This is one of those "never heard of before," "not really looking forward to reading" books that
upped and grabbed me by the roots of my bleached blonde hair. Frank Rich, you don't know this, but
somehow we are related. Anybody who can describe listening to an original cast recording for the first
time the way you did is my kin. That was me... all those shows, Damn Yankees, South Pacific... nirvana!
And my home life, while not as physically abusive as Mr. Rich's, was almost as emotionally difficult.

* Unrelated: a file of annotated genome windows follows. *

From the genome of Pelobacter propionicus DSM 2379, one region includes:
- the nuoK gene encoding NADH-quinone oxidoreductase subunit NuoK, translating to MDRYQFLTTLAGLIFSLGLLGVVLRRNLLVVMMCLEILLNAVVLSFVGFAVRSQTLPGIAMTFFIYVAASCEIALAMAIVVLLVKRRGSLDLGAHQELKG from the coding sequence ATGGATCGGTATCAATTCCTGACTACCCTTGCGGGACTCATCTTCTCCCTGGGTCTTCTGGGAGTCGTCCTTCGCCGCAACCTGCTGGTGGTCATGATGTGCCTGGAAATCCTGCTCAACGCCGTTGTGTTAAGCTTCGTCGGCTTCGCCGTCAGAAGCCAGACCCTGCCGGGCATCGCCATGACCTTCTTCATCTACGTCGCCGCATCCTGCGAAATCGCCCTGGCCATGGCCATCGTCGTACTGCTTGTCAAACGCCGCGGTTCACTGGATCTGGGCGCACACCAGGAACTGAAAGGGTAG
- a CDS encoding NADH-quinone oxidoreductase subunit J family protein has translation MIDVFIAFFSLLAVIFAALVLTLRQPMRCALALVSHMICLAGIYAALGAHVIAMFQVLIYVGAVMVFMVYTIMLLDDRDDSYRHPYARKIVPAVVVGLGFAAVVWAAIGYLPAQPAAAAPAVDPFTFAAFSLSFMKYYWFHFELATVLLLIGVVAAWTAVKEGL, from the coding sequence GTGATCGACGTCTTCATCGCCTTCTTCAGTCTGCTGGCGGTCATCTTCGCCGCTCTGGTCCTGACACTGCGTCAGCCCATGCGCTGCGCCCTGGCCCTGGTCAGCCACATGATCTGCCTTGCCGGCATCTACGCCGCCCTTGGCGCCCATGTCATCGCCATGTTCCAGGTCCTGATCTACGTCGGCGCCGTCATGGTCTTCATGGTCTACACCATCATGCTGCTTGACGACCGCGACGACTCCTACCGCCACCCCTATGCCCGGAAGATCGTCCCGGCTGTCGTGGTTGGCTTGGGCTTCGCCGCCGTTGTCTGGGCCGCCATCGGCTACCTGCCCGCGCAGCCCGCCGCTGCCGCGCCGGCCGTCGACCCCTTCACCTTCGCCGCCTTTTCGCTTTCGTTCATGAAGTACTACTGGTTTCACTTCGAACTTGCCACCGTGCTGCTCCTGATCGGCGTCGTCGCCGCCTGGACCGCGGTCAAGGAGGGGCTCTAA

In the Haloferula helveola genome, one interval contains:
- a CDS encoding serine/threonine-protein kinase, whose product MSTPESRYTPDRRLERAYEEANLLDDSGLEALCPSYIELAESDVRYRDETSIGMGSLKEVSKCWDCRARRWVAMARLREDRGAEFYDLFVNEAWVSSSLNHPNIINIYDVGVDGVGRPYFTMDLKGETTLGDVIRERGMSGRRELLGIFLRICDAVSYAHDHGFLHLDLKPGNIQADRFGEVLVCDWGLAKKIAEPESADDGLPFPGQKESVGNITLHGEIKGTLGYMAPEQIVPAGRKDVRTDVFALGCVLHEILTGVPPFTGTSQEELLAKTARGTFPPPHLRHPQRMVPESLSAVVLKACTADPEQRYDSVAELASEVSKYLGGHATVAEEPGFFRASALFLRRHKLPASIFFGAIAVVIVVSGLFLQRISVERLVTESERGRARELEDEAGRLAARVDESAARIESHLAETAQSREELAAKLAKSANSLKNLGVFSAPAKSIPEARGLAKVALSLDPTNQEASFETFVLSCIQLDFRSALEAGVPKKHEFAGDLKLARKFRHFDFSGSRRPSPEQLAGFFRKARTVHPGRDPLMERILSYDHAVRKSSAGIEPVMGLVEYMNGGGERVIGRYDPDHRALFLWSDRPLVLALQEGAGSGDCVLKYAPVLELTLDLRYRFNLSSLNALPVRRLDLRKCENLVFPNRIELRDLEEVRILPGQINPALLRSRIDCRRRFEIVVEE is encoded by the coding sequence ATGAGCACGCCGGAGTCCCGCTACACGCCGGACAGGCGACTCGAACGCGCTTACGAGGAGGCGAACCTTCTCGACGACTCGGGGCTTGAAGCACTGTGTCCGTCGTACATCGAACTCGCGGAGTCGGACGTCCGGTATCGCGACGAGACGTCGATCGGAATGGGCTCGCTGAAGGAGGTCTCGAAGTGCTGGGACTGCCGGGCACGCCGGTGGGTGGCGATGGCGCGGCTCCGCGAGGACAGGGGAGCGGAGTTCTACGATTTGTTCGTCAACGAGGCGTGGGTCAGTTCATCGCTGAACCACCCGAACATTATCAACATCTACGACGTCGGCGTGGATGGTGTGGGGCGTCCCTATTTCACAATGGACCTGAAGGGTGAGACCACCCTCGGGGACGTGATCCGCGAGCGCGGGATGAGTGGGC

Retreating to my bedroom and playing cast albums or soundtracks over and over was a blessed release.
I guess everyone has a story about how they were attracted to the world of theatre from their first exposure.
And, for the uninitiated, a "ghost light" is the single, bare light on a pole that must always be placed on
a stage before all other lights are turned off, everyone leaves, and the theatre is locked for the night.
Why? Some say it is to keep the ghosts away. Some say it's to leave a light on just in case someone fell
asleep backstage during rehearsals (it happens!) and wakes up to find themselves alone in a dark theatre.
Some say it's in case of emergency -- if the police or firemen are called, they have a way of finding the
main lightpanels. But I think you can guess which explanation most of us prefer.